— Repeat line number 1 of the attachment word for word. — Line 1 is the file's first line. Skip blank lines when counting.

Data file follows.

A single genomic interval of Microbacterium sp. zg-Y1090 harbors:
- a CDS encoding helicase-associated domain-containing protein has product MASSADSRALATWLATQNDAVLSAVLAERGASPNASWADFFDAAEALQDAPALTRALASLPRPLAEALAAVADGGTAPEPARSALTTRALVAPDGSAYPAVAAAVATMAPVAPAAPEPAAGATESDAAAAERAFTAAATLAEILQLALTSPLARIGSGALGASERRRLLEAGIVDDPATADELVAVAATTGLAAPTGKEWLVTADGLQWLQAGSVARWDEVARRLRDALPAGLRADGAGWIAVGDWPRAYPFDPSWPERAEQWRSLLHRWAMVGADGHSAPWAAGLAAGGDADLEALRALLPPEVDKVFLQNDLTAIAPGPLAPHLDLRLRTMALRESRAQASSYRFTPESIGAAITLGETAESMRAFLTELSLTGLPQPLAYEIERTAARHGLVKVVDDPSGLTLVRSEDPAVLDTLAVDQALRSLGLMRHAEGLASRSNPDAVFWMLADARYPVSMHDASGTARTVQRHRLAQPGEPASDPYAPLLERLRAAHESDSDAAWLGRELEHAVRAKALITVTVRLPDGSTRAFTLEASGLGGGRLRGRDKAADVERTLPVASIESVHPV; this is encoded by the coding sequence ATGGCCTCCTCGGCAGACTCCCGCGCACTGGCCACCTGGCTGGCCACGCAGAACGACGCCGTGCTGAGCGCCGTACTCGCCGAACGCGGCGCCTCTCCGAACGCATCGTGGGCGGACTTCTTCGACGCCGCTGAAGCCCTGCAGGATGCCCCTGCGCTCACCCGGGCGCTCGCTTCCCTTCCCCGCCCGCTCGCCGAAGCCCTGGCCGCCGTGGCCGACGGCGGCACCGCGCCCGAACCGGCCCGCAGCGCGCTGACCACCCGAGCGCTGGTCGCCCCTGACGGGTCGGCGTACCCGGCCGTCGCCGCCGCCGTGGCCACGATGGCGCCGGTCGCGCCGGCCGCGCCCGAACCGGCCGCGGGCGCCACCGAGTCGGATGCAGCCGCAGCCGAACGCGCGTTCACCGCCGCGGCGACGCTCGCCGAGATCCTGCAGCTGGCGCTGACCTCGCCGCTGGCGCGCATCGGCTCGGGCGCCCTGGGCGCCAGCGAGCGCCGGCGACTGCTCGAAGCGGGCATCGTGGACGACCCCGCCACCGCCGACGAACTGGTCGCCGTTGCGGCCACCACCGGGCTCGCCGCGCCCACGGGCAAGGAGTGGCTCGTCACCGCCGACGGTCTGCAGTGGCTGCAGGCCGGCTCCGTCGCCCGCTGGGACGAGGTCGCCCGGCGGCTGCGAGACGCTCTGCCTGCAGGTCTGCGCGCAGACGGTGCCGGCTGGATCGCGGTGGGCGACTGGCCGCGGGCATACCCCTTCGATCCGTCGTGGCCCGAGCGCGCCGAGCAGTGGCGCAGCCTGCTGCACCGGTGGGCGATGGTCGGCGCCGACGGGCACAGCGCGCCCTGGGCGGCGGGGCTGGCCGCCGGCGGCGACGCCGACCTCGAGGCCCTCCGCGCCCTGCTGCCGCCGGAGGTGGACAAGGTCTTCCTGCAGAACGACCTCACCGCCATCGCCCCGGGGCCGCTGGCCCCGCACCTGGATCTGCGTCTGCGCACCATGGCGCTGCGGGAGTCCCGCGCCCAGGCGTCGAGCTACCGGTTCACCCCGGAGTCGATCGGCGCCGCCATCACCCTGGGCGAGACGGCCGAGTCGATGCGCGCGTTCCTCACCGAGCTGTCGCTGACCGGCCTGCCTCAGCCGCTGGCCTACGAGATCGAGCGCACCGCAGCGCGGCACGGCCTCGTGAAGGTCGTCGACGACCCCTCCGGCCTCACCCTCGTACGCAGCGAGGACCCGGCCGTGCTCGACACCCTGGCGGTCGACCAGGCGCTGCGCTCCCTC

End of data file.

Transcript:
A single genomic interval of Microbacterium sp. zg-Y1090 harbors: